Methods. Analyses are based on a probability sample of African Americans living in Milwaukee. This sample was collected as part of the Midlife in the US (MIDUS) study, a national probability sample of adults aged 18 and over. Among the total sample (n = 592), 40 parents were identified as having a child with either a developmental (e.g., mental retardation) or a mental health problem (e.g., schizophrenia, bipolar disorder). These parents were compared to parents in the sample who do not have a child with a disability and have not assumed other caregiving responsibilities in the past year (n = 399). Descriptive statistics are used to examine mean differences in the levels of well-being between parents of children with a disability and parents of non-disabled children. Regression models are used to examine the main effect of having a child with a disability and the moderating effect of positive and negative support from family.
Results. Consistent with previous research largely based on Caucasian sample, having a child with a disability was associated with higher negative affect and more somatic symptoms among African Americans living in Milwaukee. However, having a child with a disability did not significantly affect positive affect. As for the moderating effect of family support, results showed that the negative impact of having a child with a disability on negative affect is reduced when parents receive greater positive support and lower negative support from family. Negative support from family did not have any significant moderating effect.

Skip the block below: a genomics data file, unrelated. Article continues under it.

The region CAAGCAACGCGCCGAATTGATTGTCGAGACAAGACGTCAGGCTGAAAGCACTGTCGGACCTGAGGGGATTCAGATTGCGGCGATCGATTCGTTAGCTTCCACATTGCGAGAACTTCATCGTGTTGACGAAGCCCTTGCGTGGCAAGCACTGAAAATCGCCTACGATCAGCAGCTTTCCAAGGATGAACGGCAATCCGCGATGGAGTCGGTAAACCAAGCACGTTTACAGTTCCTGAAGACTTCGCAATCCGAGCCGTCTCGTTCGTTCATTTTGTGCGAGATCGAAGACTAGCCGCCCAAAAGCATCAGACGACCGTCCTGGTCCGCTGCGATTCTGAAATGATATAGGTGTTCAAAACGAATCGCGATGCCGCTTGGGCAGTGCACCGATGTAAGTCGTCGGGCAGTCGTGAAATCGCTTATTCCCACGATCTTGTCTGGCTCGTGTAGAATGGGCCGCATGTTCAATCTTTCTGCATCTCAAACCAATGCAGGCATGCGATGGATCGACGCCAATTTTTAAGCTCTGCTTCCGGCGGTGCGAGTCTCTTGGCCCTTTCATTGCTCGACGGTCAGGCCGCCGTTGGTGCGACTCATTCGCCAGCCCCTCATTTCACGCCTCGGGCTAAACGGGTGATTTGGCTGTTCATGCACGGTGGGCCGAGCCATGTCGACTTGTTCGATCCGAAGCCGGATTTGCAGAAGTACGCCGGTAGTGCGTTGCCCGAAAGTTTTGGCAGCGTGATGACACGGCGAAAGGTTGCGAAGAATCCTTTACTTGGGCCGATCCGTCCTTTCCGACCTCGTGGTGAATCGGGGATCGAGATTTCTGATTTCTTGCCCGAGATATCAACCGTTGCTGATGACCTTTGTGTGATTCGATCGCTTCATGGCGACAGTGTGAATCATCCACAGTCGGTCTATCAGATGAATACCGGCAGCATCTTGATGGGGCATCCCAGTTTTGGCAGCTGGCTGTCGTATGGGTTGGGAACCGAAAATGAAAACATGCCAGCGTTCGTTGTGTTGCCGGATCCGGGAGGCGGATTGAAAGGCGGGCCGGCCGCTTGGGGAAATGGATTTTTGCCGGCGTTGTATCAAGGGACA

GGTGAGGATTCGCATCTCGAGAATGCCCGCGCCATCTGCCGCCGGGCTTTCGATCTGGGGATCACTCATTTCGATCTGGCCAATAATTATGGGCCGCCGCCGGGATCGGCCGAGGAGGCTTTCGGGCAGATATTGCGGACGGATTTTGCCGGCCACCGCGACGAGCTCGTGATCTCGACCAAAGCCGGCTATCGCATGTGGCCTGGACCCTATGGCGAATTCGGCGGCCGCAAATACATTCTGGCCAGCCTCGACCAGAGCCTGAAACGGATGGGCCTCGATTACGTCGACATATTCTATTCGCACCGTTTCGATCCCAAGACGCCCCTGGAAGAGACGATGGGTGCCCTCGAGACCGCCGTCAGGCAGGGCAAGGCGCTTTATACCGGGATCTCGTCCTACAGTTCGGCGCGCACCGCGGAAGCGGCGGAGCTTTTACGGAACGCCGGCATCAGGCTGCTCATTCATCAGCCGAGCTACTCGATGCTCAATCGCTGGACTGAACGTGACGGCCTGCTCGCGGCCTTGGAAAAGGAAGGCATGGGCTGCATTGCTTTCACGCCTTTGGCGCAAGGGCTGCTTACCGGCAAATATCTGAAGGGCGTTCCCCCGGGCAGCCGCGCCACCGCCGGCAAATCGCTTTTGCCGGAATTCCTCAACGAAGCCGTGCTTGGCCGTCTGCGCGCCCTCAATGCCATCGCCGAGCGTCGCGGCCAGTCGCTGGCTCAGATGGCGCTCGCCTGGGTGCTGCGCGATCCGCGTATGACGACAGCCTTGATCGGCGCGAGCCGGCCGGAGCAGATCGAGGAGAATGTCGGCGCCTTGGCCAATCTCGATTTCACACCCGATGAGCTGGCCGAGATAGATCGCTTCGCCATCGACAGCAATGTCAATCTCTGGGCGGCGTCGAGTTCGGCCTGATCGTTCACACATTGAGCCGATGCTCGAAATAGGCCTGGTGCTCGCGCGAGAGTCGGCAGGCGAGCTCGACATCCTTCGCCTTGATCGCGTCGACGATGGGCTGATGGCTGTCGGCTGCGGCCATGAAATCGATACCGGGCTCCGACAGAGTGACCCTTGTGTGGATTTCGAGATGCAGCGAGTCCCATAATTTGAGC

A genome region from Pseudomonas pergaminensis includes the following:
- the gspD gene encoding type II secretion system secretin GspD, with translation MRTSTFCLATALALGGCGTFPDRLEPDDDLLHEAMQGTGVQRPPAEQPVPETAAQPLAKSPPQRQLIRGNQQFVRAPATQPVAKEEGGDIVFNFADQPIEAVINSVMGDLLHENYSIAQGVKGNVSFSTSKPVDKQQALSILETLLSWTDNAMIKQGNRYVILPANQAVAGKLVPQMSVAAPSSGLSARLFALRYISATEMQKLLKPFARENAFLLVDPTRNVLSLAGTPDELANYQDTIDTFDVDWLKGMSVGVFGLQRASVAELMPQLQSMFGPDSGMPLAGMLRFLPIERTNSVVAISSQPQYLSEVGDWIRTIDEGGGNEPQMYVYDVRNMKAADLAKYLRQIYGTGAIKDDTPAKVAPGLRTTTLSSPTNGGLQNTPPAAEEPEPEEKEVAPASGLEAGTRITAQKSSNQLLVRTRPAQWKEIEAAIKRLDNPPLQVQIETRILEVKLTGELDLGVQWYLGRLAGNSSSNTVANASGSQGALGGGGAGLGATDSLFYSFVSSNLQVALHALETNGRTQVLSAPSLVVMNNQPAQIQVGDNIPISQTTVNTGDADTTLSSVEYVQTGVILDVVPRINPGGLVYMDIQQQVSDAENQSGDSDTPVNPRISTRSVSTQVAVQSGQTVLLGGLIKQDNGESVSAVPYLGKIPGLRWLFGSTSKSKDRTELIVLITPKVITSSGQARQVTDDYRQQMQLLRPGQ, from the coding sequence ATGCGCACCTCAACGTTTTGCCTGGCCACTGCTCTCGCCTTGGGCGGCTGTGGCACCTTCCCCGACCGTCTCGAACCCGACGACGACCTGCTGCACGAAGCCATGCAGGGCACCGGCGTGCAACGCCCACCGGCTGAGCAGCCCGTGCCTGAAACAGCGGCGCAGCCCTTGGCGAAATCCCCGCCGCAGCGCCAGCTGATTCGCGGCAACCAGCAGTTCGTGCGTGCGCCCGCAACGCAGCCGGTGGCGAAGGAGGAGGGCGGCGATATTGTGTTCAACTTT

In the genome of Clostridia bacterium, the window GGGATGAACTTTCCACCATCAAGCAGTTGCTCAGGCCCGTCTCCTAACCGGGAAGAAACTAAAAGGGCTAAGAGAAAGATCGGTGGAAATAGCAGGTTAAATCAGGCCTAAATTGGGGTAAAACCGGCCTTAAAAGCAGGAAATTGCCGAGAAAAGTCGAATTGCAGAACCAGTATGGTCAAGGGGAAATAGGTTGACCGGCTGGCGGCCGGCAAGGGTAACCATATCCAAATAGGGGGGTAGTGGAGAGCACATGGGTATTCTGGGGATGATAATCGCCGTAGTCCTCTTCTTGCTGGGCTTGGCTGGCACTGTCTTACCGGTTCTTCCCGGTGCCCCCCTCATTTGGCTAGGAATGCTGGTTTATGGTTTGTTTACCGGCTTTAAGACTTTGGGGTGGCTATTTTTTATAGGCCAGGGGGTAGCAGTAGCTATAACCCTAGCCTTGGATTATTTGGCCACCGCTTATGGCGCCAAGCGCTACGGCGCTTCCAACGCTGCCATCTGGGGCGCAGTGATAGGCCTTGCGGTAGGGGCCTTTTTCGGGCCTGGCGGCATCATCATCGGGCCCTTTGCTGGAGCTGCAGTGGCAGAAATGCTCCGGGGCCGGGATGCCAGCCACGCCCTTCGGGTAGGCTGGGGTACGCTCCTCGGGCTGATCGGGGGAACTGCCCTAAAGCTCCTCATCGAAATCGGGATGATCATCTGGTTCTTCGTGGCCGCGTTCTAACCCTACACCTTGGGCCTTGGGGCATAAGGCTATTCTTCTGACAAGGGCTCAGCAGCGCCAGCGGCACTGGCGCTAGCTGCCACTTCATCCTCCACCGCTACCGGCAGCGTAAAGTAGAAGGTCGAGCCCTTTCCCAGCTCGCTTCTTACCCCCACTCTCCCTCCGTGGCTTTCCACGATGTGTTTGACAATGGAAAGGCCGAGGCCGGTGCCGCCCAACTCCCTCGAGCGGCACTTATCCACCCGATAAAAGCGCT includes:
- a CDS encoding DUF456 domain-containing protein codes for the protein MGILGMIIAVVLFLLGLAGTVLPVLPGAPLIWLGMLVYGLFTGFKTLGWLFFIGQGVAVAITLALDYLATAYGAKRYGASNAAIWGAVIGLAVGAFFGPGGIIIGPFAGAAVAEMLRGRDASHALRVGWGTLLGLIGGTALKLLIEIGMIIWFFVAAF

Conclusions and Implications. Given the significance of the role that that the extended family plays in African American community and the higher prevalence of single parents raising children with a disability in this population, identifying ways to foster support and understanding of the disability within the extended family can help parents of children with a disability better adjust to their non-normative parenting role. Using larger samples, future studies should also look into how structural aspects of family support (e.g., presence of co-residing family members) affect the ways that parents cope with the stress of caring for a child with a disability.